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Oceanside residents turned in signatures in hopes of qualifying a referendum to overturn a development decision, officials named a culprit for the Poway water debacle and more in our roundup of news from North County.
Escondido Mayor Paul McNamara announced his support this week for Measure A, a measure on the March ballot that would require voter approval of most development projects seeking an exemption from the county’s general plan.
McNamara echoed City Councilwoman Olga Diaz’s reasoning for supporting the measure. They say a similar citywide rule in place in Escondido has worked out well.
“I support Measure A because, similar to Escondido’s Proposition S, it will help preserve the integrity of the consensus-based general plan that maps out smart land use planning for a growing region and it will encourage more entry-level, workforce housing in the county as it has in Escondido,” McNamara said in a press release.
Their agreement on such an issue shouldn’t necessarily be remarkable, given that they’re both Democrats representing Escondido. But they’ve had a rocky relationship lately: McNamara recently rescinded his endorsement of Diaz’s bid for the County Board of Supervisors, and threw his support to her Democratic opponent, after Diaz commented on McNamara’s tenure as mayor so far in this profile.
Diaz previously told VOSD that she’s in a strong position to explain to voters that it’s “not the end of the world if it passes” and that distrust in the County Board of Supervisors is what caused the measure to be placed on the ballot.
Opponents of Measure A, meanwhile, argue that Escondido is woefully behind on its housing goals.
McNamara has also endorsed Measure B, a March ballot initiative that would pave the way for a specific development that county supervisors already approved.
Before the holiday, I explained what both measures would do and who’s behind them. Scott Lewis and Andrew Keatts broke down the Democratic Party’s stance on Measure A in a recent Politics Report.
Oceanside residents Arleen Hammerschmidt and Joan Bockman spent the last few weeks of 2019 collecting petition signatures in front of the town’s grocery and department stores to place a referendum on the ballot that could allow voters to reverse the City Council’s decision to approve North River Farms development.
During our Dec. 16 meeting, Hammerschmidt looked at her clock and realized more than an hour had passed. With only three days left to collect signatures, she said she needed to run.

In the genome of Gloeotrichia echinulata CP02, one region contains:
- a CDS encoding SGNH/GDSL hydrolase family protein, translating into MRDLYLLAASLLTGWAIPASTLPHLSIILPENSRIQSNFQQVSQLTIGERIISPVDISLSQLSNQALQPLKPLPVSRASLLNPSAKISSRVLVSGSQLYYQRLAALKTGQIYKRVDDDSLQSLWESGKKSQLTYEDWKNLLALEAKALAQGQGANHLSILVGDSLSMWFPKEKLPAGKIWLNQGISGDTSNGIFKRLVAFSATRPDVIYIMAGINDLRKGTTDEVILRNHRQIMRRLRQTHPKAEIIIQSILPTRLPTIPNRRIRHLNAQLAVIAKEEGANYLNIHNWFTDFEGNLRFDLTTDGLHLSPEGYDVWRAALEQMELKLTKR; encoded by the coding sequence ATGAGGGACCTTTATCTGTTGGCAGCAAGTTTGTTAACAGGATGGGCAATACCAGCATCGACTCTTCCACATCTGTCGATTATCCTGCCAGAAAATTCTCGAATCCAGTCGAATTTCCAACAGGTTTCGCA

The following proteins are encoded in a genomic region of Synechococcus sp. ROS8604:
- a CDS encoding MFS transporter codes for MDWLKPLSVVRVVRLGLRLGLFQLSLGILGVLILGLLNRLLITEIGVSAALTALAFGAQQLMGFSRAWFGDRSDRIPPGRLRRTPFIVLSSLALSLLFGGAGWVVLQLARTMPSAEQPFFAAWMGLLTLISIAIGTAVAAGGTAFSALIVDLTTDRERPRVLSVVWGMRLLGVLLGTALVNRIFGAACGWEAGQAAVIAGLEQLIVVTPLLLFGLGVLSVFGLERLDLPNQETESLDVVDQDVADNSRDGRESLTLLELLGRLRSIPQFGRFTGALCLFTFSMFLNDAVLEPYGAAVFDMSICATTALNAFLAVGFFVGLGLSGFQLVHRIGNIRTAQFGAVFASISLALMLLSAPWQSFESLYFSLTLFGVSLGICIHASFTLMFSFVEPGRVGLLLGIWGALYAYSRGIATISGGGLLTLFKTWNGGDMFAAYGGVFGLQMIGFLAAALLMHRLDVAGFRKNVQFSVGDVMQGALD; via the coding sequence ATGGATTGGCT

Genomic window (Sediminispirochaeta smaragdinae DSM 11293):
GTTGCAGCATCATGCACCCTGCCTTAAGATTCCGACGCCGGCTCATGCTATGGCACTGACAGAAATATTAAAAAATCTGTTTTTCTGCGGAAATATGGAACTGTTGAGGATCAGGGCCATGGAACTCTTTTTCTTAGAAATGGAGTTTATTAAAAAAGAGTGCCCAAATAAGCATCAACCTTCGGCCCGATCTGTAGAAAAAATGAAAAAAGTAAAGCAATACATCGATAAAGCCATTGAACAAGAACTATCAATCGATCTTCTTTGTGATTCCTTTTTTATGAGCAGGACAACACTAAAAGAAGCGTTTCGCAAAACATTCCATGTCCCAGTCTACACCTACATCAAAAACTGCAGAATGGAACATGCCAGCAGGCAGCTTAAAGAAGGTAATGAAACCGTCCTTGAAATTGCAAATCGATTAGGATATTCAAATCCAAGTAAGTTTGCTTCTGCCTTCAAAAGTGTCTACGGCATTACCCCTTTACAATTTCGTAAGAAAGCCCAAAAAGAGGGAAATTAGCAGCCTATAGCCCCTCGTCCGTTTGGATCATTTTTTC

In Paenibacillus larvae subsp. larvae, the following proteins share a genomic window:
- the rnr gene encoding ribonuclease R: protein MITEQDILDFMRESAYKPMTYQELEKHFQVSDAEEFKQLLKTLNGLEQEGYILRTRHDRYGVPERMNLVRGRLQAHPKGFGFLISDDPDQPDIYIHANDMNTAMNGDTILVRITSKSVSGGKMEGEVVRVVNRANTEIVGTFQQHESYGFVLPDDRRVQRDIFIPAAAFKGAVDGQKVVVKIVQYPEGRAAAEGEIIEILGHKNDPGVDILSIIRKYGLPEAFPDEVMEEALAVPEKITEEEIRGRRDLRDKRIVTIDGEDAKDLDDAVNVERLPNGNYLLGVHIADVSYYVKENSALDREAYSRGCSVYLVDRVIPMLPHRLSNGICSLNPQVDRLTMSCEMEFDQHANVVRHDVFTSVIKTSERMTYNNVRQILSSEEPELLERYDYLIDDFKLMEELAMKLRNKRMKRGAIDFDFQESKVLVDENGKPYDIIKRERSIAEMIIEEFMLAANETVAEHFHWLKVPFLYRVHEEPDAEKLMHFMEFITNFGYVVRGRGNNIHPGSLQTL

On Dec. 20, the group turned in more than 10,000 signatures from Oceanside residents, City Clerk Zeb Navarro told the Union-Tribune.
The San Diego County Registrar of Voters has until Feb. 5 to verify those signatures to ensure the required 9,609 signatures, or 10 percent of the city’s registered voters, is met to put the measure on the ballot later this year. If the registrar’s office determines there are enough valid signatures, the Oceanside City Council could either rescind its decision, or put the referendum on the ballot.
Hammerschmidt and Bockman said the project will create sprawl and ruin the agricultural land at the development site in Morro Hills where Integral Communities, the project’s developer, proposes building 585 homes. Integral Communities, the project’s developer, says it will have also have 68 acres designated for agriculture and 17 acres for parks and open space.
“It’s 2020 and nobody should be doing sprawl,” Bockman, a former Oceanside planning commissioner, said. “That’s the bottom line. And once you’ve sprawled, there’s no backing down.”
Hammerschmidt said she’s been involved with the City Council for the last three years, and over time she’s seen it make “more and more egregious decisions in the developers’ favor and discounting the residents.” She said the North River Farms decision was “just like the final straw that broke the camel’s back.”
Integral Communities project manager Ninia Hammond wrote in a statement to the Union-Tribune that Integral looks forward to the registrar vetting the signatures, and in the meantime, “we remain focused and undeterred in preserving Oceanside’s rich agricultural heritage and long-term farming interests, while improving public safety, protecting open space and bringing much-needed jobs and attainable housing to the region, benefiting our current and future generations.”
The residents opposed to North River Farms are also attempting to recall Councilman Chris Rodriguez, who voted for the development. Proponents of the recall contend Rodriguez has a conflict of interest because he owns property nearby.